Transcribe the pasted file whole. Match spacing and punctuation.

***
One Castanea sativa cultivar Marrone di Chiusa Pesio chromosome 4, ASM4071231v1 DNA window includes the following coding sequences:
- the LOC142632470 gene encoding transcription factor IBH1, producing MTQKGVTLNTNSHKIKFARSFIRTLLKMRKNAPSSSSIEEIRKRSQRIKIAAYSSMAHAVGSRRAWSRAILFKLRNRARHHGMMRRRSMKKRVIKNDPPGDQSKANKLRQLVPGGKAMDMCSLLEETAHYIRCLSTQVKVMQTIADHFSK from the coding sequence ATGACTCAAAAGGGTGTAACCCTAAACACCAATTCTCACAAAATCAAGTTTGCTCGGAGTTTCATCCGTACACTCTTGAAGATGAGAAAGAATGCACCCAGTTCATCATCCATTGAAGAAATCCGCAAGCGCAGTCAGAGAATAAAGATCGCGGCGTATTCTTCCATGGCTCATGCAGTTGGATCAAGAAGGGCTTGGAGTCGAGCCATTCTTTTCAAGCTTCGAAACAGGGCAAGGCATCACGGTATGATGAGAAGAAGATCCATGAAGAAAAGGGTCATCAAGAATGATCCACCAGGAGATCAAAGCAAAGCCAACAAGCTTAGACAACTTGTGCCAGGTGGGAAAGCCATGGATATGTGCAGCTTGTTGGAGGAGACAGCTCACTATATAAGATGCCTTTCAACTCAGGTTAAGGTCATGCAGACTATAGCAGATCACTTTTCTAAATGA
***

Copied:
One Castanea sativa cultivar Marrone di Chiusa Pesio chromosome 4, ASM4071231v1 DNA window includes the following coding sequences:
- the LOC142632470 gene encoding transcription factor IBH1, producing MTQKGVTLNTNSHKIKFARSFIRTLLKMRKNAPSSSSIEEIRKRSQRIKIAAYSSMAHAVGSRRAWSRAILFKLRNRARHHGMMRRRSMKKRVIKNDPPGDQSKANKLRQLVPGGKAMDMCSLLEETAHYIRCLSTQVKVMQTIADHFSK from the coding sequence ATGACTCAAAAGGGTGTAACCCTAAACACCAATTCTCACAAAATCAAGTTTGCTCGGAGTTTCATCCGTACACTCTTGAAGATGAGAAAGAATGCACCCAGTTCATCATCCATTGAAGAAATCCGCAAGCGCAGTCAGAGAATAAAGATCGCGGCGTATTCTTCCATGGCTCATGCAGTTGGATCAAGAAGGGCTTGGAGTCGAGCCATTCTTTTCAAGCTTCGAAACAGGGCAAGGCATCACGGTATGATGAGAAGAAGATCCATGAAGAAAAGGGTCATCAAGAATGATCCACCAGGAGATCAAAGCAAAGCCAACAAGCTTAGACAACTTGTGCCAGGTGGGAAAGCCATGGATATGTGCAGCTTGTTGGAGGAGACAGCTCACTATATAAGATGCCTTTCAACTCAGGTTAAGGTCATGCAGACTATAGCAGATCACTTTTCTAAATGA